Water systems are designed to move water in one direction. This keeps treated water moving from a source to an end user. It also keeps wastewater separate from clean water and transported to treatment. Sewer backflow is a term used in plumbing for unexpected flow of water in the reverse direction.

To a business, backflow is a serious and potentially costly concern. When a municipal drainage system or sewer overflows into your building, it can be a serious safety and health risk that requires immediate and proper clean-up. Backflow can cause damage to your building and equipment. Even more important is if a backflow is improperly cleaned, it could lead to disease and contamination of your property. Backflow prevention measures are required by the majority of city ordinances and these same regulations require you to have these devices tested annually.

How does backflow happen?

Water systems use gravity and pressure to move water from one place to another. Wastewater generally flows by just using gravity, but old cracked pipes, blockages, heavy rain or snowmelt can slow or even stop the natural flow of wastewater. Your sump pump may fail, or there may be a blockage near your building. When the pressure leading away from your building drops or stops completely, the water that should be leaving your building can flow into clean water supplies. While you have no control over public sewer systems, you do have an ally in a backflow prevention device.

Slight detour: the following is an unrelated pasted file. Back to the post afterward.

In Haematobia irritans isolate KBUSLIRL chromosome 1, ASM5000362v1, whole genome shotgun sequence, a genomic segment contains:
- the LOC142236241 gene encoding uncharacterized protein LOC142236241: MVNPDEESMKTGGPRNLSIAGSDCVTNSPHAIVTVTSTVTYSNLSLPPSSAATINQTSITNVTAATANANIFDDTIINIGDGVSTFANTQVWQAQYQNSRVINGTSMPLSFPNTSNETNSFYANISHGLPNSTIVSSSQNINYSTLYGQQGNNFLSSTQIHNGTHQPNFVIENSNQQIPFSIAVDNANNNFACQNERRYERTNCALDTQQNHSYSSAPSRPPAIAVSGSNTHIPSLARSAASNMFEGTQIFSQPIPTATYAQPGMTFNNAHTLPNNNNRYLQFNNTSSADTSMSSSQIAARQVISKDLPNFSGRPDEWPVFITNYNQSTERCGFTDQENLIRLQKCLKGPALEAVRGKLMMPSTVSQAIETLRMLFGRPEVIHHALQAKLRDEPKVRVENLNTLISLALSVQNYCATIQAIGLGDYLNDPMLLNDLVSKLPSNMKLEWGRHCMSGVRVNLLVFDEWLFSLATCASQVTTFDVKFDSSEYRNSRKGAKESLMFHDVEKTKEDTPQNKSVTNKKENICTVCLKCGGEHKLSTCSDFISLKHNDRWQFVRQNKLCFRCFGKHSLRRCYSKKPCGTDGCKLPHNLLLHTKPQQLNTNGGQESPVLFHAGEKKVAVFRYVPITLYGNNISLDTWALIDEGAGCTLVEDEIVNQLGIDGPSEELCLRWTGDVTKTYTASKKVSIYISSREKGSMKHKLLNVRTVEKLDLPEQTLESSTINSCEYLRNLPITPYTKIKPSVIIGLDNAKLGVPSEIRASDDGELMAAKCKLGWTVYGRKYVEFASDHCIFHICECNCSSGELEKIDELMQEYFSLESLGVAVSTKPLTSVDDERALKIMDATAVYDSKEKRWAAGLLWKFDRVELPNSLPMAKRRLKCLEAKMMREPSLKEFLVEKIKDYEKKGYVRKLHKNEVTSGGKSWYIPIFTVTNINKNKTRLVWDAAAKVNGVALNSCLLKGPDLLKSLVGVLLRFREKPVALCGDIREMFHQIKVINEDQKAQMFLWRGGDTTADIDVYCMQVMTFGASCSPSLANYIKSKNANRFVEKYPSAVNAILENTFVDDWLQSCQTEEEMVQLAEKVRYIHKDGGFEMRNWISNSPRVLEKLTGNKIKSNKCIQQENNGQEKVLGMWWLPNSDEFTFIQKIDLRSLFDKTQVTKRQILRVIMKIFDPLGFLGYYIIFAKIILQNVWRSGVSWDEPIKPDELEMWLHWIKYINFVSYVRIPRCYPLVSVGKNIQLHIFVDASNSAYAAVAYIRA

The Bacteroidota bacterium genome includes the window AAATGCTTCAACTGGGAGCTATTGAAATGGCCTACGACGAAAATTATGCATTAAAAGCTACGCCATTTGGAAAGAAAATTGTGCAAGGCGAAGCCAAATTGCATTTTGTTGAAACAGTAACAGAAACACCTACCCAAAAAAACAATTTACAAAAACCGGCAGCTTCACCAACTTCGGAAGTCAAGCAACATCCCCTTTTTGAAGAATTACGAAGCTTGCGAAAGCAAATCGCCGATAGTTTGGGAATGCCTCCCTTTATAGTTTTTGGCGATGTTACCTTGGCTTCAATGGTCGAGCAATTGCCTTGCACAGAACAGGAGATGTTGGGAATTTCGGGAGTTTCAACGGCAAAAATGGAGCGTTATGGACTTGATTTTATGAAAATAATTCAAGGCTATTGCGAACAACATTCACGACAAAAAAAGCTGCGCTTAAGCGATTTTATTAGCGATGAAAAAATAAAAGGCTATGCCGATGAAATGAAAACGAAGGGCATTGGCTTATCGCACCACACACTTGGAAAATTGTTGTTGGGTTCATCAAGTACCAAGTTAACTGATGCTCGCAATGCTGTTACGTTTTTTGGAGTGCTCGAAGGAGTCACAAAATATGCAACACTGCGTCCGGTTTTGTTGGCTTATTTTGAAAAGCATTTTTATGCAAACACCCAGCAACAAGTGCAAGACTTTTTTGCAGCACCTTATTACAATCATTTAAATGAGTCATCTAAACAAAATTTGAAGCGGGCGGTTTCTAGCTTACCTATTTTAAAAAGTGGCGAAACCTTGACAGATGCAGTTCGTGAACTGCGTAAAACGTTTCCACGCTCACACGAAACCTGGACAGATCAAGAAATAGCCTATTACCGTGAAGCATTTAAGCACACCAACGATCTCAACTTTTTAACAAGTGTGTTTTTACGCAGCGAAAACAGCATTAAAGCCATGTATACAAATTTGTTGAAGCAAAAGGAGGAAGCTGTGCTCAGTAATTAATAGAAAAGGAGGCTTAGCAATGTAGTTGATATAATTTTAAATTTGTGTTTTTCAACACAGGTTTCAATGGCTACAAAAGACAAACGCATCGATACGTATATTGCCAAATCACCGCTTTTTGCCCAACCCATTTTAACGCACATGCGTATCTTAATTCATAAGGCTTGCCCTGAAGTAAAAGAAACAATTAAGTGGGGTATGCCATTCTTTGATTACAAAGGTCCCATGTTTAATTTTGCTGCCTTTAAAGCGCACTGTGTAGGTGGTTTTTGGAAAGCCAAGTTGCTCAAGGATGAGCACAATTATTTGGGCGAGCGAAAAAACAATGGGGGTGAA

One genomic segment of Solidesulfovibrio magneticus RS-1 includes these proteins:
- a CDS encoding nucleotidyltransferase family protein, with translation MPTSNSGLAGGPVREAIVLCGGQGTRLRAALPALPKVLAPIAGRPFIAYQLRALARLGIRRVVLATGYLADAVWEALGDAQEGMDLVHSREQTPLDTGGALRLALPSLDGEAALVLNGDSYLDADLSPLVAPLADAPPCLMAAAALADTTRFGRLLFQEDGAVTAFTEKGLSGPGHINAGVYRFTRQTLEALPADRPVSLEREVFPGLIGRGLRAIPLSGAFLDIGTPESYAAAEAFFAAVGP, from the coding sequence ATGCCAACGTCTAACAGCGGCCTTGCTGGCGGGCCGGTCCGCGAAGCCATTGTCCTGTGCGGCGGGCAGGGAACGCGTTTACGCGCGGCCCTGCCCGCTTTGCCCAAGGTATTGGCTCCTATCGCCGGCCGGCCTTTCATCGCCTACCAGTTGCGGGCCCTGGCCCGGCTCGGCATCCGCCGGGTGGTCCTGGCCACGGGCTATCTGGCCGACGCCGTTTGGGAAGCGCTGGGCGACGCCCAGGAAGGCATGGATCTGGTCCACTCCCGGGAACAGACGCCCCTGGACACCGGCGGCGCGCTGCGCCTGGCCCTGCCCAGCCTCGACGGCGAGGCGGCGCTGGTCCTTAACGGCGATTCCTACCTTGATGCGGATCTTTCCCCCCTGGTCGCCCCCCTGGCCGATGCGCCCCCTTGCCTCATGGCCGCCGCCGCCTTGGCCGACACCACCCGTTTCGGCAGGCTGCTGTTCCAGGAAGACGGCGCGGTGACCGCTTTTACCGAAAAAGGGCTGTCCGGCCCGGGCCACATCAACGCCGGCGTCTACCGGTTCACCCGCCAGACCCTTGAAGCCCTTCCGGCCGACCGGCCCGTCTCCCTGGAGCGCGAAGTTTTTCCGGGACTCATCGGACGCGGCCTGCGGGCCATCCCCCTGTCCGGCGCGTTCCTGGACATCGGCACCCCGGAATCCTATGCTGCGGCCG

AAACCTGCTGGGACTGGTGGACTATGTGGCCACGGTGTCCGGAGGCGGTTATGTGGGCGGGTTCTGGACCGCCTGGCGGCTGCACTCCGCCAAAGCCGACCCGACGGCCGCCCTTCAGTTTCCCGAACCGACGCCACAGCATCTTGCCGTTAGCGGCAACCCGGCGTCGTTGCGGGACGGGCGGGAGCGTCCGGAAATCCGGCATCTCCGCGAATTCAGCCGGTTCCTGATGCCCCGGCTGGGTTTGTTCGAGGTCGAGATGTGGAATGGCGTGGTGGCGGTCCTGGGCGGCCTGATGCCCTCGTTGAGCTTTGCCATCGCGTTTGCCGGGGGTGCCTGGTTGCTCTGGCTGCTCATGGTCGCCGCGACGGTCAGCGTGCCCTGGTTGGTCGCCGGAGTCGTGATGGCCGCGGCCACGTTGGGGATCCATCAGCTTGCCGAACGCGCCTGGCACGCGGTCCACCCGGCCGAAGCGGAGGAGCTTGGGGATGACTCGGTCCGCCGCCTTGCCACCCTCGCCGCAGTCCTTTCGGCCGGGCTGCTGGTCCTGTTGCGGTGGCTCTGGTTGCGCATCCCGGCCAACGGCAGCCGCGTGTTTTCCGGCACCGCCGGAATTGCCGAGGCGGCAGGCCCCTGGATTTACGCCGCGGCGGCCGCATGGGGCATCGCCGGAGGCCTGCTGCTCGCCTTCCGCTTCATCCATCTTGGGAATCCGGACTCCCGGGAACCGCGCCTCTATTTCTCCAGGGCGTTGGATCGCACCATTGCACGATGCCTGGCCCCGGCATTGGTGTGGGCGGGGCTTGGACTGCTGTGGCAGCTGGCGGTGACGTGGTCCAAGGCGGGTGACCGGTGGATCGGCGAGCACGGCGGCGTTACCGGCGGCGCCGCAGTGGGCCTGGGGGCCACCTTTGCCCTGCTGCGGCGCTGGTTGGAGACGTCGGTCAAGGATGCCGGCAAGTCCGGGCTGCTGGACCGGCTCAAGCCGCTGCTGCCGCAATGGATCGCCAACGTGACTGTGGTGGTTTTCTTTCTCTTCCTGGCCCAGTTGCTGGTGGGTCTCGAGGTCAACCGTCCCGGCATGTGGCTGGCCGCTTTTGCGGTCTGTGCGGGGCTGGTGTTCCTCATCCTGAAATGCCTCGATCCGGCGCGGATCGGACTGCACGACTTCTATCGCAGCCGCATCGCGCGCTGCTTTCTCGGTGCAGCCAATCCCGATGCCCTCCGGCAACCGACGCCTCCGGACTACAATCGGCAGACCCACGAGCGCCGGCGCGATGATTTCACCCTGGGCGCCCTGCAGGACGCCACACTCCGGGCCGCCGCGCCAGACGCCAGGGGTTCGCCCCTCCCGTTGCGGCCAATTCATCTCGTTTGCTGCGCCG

How do backflow prevention devices work?

They function as your own automatic flood gate. When the valve senses a drop in city or building water pressure, these devices automatically stop all backflow from filling your pipes and potentially flooding your building and entering clean water supplies.

 

A licensed plumber is required to install, maintain, and inspect these devices

The issue with backflow prevention devices is that they are difficult for an untrained eye to notice issues with them because they only operate when you have a backflow issue. These systems have many moving parts and they need to be periodically cleaned and tested for efficiency and to make sure they operate properly. In fact, most municipalities allow only a licensed plumber to do the test for backflow preventers that protect the drinking water supply. Further, if your building needs to have a backflow prevention device, a professional plumber will make sure this device is installed according to code.

 

A&G Piping is the professional commercial plumber your business needs

No matter what it is your business does, it is extremely important that you take proactive measures to protect clean drinking water. This not only goes for your business and your building but to your community as a whole. Contaminated wastewater contains a number of health concerns and once this enters your business, you put your employees and your customers at risk. In the majority of cases, the costs of a proper clean up after a backflow problem exceeds the costs of the installation, maintenance, and proper inspection of the device.

 

To make sure your plumbing system is safe from backflow, call us today. We will inspect your system, compare it to current municipal requirements depending on your location, and give you a plan to make sure your water supply is clean and safe.